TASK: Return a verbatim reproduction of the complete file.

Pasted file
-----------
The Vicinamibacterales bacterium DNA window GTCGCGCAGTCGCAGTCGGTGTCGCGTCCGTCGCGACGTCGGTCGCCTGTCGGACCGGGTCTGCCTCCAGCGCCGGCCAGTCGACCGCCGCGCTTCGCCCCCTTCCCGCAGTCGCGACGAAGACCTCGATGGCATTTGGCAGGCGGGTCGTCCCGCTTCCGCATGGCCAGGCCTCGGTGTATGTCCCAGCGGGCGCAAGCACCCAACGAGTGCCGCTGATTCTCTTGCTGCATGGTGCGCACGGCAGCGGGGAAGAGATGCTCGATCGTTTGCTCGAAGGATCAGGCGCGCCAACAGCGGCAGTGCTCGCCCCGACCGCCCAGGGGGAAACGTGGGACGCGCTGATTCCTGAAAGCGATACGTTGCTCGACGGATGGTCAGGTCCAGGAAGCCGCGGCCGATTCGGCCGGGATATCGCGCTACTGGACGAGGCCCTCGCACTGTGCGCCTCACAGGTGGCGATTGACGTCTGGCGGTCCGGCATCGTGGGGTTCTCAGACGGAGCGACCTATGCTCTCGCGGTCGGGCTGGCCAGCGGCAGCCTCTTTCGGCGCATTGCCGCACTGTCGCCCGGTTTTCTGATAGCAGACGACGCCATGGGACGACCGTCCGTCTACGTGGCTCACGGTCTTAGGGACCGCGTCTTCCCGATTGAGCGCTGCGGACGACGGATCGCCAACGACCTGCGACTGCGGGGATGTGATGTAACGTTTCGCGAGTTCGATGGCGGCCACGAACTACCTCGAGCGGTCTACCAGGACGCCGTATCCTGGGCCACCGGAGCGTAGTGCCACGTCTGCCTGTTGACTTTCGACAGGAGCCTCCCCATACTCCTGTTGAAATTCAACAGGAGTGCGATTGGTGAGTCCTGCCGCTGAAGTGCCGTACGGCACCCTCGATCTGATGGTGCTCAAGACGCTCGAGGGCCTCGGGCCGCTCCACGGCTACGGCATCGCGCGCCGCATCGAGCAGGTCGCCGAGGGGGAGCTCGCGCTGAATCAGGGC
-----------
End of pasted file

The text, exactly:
The Vicinamibacterales bacterium DNA window GTCGCGCAGTCGCAGTCGGTGTCGCGTCCGTCGCGACGTCGGTCGCCTGTCGGACCGGGTCTGCCTCCAGCGCCGGCCAGTCGACCGCCGCGCTTCGCCCCCTTCCCGCAGTCGCGACGAAGACCTCGATGGCATTTGGCAGGCGGGTCGTCCCGCTTCCGCATGGCCAGGCCTCGGTGTATGTCCCAGCGGGCGCAAGCACCCAACGAGTGCCGCTGATTCTCTTGCTGCATGGTGCGCACGGCAGCGGGGAAGAGATGCTCGATCGTTTGCTCGAAGGATCAGGCGCGCCAACAGCGGCAGTGCTCGCCCCGACCGCCCAGGGGGAAACGTGGGACGCGCTGATTCCTGAAAGCGATACGTTGCTCGACGGATGGTCAGGTCCAGGAAGCCGCGGCCGATTCGGCCGGGATATCGCGCTACTGGACGAGGCCCTCGCACTGTGCGCCTCACAGGTGGCGATTGACGTCTGGCGGTCCGGCATCGTGGGGTTCTCAGACGGAGCGACCTATGCTCTCGCGGTCGGGCTGGCCAGCGGCAGCCTCTTTCGGCGCATTGCCGCACTGTCGCCCGGTTTTCTGATAGCAGACGACGCCATGGGACGACCGTCCGTCTACGTGGCTCACGGTCTTAGGGACCGCGTCTTCCCGATTGAGCGCTGCGGACGACGGATCGCCAACGACCTGCGACTGCGGGGATGTGATGTAACGTTTCGCGAGTTCGATGGCGGCCACGAACTACCTCGAGCGGTCTACCAGGACGCCGTATCCTGGGCCACCGGAGCGTAGTGCCACGTCTGCCTGTTGACTTTCGACAGGAGCCTCCCCATACTCCTGTTGAAATTCAACAGGAGTGCGATTGGTGAGTCCTGCCGCTGAAGTGCCGTACGGCACCCTCGATCTGATGGTGCTCAAGACGCTCGAGGGCCTCGGGCCGCTCCACGGCTACGGCATCGCGCGCCGCATCGAGCAGGTCGCCGAGGGGGAGCTCGCGCTGAATCAGGGC